This was a disturbing week at the United Nations. After all of the drama leading up to this session of the General Assembly, we come away with three troubling facts: the Palestinians, despite a valiant effort, are no closer to a state; the Israelis are more isolated, yet more emboldened; and the United States emerges weaker and less trusted as a world leader.
It was a week of speeches and exhausting meetings over the Palestinian bid for statehood. In a way, it was the speeches that told the story. Palestinian Authority President Mahmoud Abbas delivered what must have been the speech of his life. It was a powerful and passionate retelling of the Palestinian narrative: from dispossession, dispersal and occupation to standing on the threshold of statehood. Broadcast live on a split screen, viewers saw the UN chamber on one side and the crowd in Ramallah's Arafat Square on the other.
It was a speech worthy of the moment, and when he held up the copy of his letter to the Secretary General petitioning Palestinian statehood, both audiences erupted in cheers.
Mr Abbas was followed by Israel's Prime Minister Benjamin Netanyahu, who used his remarks to claim Jewish rights to all of Judea and Samaria, while still insisting on his interest in a negotiated peace. Mr Netanyahu's duplicity was on display with these self-contradicting remarks. To make his case that peace was not possible with the Palestinians, he relied on the well-worn canard that two previous Israeli prime ministers had offered generous peace deals that were rejected by Palestinians. In fact, negotiations in 2001 with Ehud Barak were terminated by Israel because of upcoming elections, which Mr Barak lost; and the "offer" made by Ehud Olmert in 2008 was never seen as serious, since he was under indictment, had only a few weeks left in office, had a 6 per cent approval rating and could not have closed a deal in any case.
Mr Netanyahu also repeated the fiction that Israel "handed the keys to Mahmoud Abbas" when it left Gaza, when it did no such thing. Israel left Gaza unilaterally and refused to coordinate its departure with the Palestinian Authority, paving the way for chaos and a Hamas takeover.
Then there was the inflammatory incitement, as in this diatribe against "critics": "They praise those who unwittingly feed the insatiable crocodile of militant Islam as bold statesmen. They cast as enemies of peace those of us who insist that we must first erect a sturdy barrier to keep the crocodile out, or at the very least jam an iron bar between its gaping jaws."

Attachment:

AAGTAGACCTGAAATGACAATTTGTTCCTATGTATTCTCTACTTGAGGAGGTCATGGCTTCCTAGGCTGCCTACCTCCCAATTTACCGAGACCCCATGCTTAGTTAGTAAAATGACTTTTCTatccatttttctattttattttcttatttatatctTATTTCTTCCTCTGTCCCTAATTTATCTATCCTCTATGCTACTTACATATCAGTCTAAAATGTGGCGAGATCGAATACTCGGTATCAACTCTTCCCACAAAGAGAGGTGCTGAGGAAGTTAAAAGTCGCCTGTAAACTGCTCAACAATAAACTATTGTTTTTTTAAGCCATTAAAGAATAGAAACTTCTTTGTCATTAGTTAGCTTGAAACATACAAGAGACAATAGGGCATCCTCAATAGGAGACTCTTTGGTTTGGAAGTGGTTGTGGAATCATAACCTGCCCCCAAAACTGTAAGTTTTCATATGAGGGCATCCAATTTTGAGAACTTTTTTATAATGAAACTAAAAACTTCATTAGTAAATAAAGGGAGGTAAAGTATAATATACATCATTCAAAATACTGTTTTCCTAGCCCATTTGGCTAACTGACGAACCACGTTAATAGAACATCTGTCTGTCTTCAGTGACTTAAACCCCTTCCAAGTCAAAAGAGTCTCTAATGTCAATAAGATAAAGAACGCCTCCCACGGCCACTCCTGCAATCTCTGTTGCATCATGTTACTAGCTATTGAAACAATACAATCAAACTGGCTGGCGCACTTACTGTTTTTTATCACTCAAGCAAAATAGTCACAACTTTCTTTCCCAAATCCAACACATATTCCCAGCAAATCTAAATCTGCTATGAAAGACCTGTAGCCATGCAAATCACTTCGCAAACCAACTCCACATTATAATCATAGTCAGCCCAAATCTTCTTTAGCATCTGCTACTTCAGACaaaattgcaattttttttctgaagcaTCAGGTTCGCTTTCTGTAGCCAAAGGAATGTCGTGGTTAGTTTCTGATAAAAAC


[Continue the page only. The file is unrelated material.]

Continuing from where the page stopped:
What was striking was the stone dead silence that greeted Mr Netanyahu's remarks (this was not, after all, the US Congress), until the Israeli delegation came to life and played the dutiful cheerleaders to their team captain.
But the most disturbing performance of the week, however, belonged to US President Barack Obama. His speech began with a marvellous recap of the raison d'être and history of the United Nations, unintentionally reminding us that the UN is in fact the proper venue for resolving Palestinian statehood. But having laid out the case for the UN, the president made a sharp pivot to argue why Palestine was the exception.
When Mr Obama described the Israeli-Palestinian conflict in this speech, one could not help but note how different it was from his two earlier addresses before the General Assembly (not to mention his stirring 2009 Cairo University address). The sufferings of Jews and insecurity of Israel were laid out in detail, without any mention of the tribulations of the Palestinians. His single-minded embrace of the Israeli narrative was so convincing that Mr Netanyahu awarded him "a badge of honour".
US commentary understood what had taken place. The political newsletter The Hotline reported the president's remarks under a heading referring to the 2012 presidential campaign. Under attack by his Republican opponents, Mr Obama used this speech to buttress support among American Jewish voters. GOP opponents preceded the speech with criticism, with Mitt Romney reiterating that "Obama had thrown Israel under the bus", while Rick Perry accused the president of pursuing "naive, arrogant, misguided and dangerous" Middle East policy.
All well and good for the president to recognise domestic political imperatives, but the issue at hand was too important, and the UN General Assembly the wrong venue, for a campaign speech. And so while the Israelis cheered, Arabs were left distraught or disgusted. Arab leaders summed up the sentiment by saying that their people could no longer trust Mr Obama.
With the US having lost its ability to lead and the Palestinian petition still to be considered, diplomats began scrambling. What followed was pathetic. At stake was an effort to help the US to avoid vetoing the Palestinian submission - since it was feared that would provoke angry anti-American response. And so we were left with Europeans appealing to Palestinians to delay a vote, so the US could save face. Once again, the weakest party was asked to take the hardest step to save the strongest party from doing what was right. The result was that Israel emerged isolated, to be sure, but protected.
A sad end to a most difficult week.
James Zogby is the president of the Arab American Institute